One week before the inaugural #geekcampsg event, I was working on developing a CouchApp which would would let users play around with the entire English Premier League schedule. My reasoning was that it would be an interesting problem which would bring in a lot of cool CouchDB/CouchApp features - such as map/reduce, list and show functions, etc.
It was then, that I came across Joshua Schachter’s shell script (as he put it) called TinyThread, which let Twitter users create threaded conversations in a simple web application. It had a very simple premise and the fact that I happened to be the first/second person to reply to one the first TinyThread thread, made me feel very connected to the whole launch of the product (which seems kinda stupid in hindsight, but never mind). It struck me that this would be an awesome demo application to code up, to showcase CouchDB’s capabilities for #geekcampsg.
Thus was born i.canhazthread.com. It pretty much has the same functionality as TinyThread but over the past one week, there’ve been some new features added which I like, and there are some more that I would like to be in the product as well. As mentioned during #geekcampsg, i.canhazthread.com is powered by Ruby On Rails and CouchDB. Rails handles all the nitty-gritty behind Twitter-OAuth authorizations and HTML rendering etc, while CouchDB powers the back-end. The CouchDB back-end behind i.canhazthread.com is open source and is available on GitHub.
There are some interesting facets of i.canhazthread.com which I’d like to elaborate in detail over a few blog posts, but I’ll list them here anyway (as a reminder-to-self):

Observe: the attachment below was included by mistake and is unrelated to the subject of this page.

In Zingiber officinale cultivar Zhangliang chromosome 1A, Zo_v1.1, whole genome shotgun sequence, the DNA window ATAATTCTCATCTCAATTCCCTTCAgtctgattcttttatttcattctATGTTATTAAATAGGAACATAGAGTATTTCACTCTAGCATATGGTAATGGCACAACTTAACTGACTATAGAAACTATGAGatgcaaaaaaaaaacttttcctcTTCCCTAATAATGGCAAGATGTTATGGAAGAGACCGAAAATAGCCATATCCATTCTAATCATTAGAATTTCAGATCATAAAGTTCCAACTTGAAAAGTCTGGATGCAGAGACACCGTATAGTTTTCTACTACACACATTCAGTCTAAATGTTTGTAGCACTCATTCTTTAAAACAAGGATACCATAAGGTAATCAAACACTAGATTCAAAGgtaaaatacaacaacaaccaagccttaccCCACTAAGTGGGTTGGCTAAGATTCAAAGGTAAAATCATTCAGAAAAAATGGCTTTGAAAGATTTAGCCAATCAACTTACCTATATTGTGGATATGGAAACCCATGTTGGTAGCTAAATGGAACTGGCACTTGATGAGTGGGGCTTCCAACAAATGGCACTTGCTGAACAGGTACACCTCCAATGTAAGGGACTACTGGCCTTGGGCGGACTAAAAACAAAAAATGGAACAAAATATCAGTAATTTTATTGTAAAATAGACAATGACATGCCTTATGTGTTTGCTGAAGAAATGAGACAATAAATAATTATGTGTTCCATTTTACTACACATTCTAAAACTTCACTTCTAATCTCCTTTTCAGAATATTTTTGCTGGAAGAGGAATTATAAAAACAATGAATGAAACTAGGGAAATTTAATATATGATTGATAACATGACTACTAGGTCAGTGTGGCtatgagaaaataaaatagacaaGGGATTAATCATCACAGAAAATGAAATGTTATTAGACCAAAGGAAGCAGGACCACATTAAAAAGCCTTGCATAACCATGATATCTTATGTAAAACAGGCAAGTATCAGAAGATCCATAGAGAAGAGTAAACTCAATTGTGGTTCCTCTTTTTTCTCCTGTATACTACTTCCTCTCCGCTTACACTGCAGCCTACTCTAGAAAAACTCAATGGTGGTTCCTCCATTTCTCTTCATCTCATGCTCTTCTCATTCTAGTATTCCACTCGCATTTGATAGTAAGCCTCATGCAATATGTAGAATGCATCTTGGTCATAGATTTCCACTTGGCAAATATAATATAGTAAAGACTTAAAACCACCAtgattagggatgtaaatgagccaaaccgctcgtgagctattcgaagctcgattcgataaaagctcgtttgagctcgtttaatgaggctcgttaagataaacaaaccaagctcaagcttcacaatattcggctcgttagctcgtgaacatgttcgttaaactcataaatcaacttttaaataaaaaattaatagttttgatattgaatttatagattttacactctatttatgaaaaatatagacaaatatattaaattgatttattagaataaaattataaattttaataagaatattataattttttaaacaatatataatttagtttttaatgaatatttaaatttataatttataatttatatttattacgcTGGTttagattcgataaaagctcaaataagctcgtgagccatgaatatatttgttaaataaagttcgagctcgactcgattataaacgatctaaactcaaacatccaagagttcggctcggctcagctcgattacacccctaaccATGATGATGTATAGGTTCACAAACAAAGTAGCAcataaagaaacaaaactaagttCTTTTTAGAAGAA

- The map/reduce view called to display information on i.canhazthread.com’s homepage is quite interesting and really helped me understand map/reduce views and the awesome power that it has.
- The Atom feeds for both the home page as well as individual threads are powered directly by CouchDB (through the list function](http://wiki.apache.org/couchdb/Formattingwith_Show_and_List)) without any Rails intervention.
- The Rails application runs on Ruby Enterprise Edition and Passenger with Nginx and so far, I’m really happy with it.
- I use delayed_job and God to deliver tweets in the background, whenever a thread is created/reply is posted.
- This is not that interesting, but I think is a nice use-case for i.canhazthread.com - you can embed GitHub gists in your threads and discuss (and reply with) code.
Stay tuned for a few more i.canhazthread.com adventures over the course of the next few weeks.
Finally, I’d just like to give my thanks to the organizers of #geekcampsg for giving me the opportunity to speak and I’d just like to say that I had a great time and hope for more kick-ass GeekCamps in the future. You can get slides of a few #geekcampsg presentations here (NB: This is not the entire list and will probably be updated gradually).
My slides are here.